Antimalarial could protect fetuses from Zika virus

Researchers have demonstrated the potential of a licensed antimalarial, hydroxychloroquine, to protect fetuses from Zika infection in mouse models. Although further studies are needed, this could present an avenue for an interventional drug in pregnant women.

Developing fetuses are particularly vulnerable to infection, and previous studies on Zika viruses have demonstrated its ability to cross and thrive in the placenta, causing devastating consequences such as microcephaly.

In this study, published in The Journal of Experimental Medicine, the team from Washington University School of Medicine (MO, USA) built on previous findings regarding Zika virus and its propensity for transmission cross the placenta.

The researchers first examined Zika infection in human placental cells, discovering that viral exposure activated genes related to the autophagy pathway. However, when they tested drugs that increase the autophagy pathway, the team observed an increase in the number of Zika-infected cells, whereas drugs that inhibited this pathway were linked with a decrease in infected cells. Author, Bin Cao (Washington University), explained: “It appears that Zika virus takes advantage of the autophagy process in the placenta to promote its survival and infection of placental cells.”

The team then examined the role of the autophagy response in mice models of Zika in pregnancy. After 5 days of Zika infection, they observed that, when compared to controls, mice with an inhibited autophagy pathway had very similar levels of Zika virus in the blood. However, the group discovered that in the mice with decreased autophagy ability, there were 10-times fewer viruses in both the placenta and heads of fetuses, in addition to reduced placental damage.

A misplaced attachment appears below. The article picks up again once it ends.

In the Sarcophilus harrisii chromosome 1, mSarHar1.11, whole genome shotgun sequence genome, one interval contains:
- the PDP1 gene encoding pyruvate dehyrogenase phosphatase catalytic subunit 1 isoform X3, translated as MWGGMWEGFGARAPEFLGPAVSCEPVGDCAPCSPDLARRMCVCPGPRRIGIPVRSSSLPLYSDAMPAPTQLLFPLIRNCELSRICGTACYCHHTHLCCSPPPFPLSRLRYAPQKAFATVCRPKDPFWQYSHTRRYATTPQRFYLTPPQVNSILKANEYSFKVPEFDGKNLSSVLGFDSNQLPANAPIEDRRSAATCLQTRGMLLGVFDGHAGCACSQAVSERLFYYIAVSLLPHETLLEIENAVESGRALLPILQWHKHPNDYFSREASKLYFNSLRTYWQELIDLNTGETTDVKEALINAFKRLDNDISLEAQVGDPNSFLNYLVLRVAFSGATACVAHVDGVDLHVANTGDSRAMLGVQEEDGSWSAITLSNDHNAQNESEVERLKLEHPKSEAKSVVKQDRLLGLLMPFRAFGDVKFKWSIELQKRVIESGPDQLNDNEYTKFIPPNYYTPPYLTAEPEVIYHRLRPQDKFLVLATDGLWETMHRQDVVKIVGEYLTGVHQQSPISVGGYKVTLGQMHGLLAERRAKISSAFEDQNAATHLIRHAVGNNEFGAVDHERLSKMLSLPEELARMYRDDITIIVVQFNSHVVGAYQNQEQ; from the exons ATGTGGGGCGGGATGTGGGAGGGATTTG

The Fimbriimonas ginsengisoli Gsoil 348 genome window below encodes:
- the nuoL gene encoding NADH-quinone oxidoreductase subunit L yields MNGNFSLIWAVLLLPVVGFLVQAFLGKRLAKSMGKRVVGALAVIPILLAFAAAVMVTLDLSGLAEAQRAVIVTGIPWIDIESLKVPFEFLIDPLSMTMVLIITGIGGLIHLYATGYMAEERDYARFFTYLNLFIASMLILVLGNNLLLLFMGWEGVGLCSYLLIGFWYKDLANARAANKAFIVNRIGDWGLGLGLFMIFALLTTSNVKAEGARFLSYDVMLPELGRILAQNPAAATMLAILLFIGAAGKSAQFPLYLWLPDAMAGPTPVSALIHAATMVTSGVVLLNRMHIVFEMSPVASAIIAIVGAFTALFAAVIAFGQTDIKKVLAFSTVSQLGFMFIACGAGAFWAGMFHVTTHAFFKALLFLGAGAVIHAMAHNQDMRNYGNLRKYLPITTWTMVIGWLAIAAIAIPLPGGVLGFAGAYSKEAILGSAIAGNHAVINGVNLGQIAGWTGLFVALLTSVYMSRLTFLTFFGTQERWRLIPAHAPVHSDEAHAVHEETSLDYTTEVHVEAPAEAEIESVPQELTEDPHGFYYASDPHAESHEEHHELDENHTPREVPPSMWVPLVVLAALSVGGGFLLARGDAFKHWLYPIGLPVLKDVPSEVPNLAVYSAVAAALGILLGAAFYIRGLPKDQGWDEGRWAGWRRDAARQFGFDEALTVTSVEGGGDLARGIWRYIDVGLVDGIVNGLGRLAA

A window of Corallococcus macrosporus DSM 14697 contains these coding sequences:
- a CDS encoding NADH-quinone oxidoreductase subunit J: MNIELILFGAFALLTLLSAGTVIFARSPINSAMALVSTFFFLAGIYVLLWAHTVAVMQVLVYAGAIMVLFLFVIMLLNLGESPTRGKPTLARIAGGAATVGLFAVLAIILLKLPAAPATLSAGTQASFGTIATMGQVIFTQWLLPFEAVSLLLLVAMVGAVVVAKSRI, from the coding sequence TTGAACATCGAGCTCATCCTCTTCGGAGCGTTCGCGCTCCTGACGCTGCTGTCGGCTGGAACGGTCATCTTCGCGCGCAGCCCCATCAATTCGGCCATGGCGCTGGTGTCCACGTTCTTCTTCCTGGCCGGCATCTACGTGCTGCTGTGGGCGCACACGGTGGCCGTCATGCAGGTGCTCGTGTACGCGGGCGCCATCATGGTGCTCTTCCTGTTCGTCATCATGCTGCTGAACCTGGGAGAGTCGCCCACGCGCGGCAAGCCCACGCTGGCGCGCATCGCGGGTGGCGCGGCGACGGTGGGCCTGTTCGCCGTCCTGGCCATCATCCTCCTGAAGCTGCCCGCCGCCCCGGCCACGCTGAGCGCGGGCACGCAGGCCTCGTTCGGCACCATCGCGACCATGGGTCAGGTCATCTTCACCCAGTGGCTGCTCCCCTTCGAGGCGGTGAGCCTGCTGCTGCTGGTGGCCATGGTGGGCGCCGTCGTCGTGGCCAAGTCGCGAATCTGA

The team then investigated malaria drug hydroxychloroquine, which is known to suppress the autophagy response. The team randomized pregnant mice to receive either the antimalarial or a placebo for 5 days, discovering significantly fewer viruses in the fetuses and placentas of mice taking hydroxychloroquine. Despite similar levels of Zika in the mother’s blood, mice receiving hydroxychloroquine appeared to have less placental damage, moreover, fetuses regained normal growth after infection.

Senior author Indira Mysorekar, from Washington University, commented: “We found that the malaria drug hydroxychloroquine effectively blocks viral transmission to the fetus, This drug already is used in pregnant women to treat malaria, and we suggest that it warrants evaluation in primates and women to diminish the risks of Zika infection and disease in developing fetuses.”

This study is the first to demonstrate that hydroxychloroquine could provide protection for fetuses in a Zika infection; however, the team have stated that caution is required. Although hydroxychloroquine has been safely used in pregnant women, this has only been for short periods and further studies would be needed to assess the safety of hydroxychloroquine for long-term use, such as throughout the duration of pregnancy.

Mysorekar concluded: “We would urge caution but nevertheless feel our study provides new avenues for feasible therapeutic interventions. Our study suggests that an autophagy-based therapeutic intervention against Zika may be warranted in pregnant women infected with Zika virus.”




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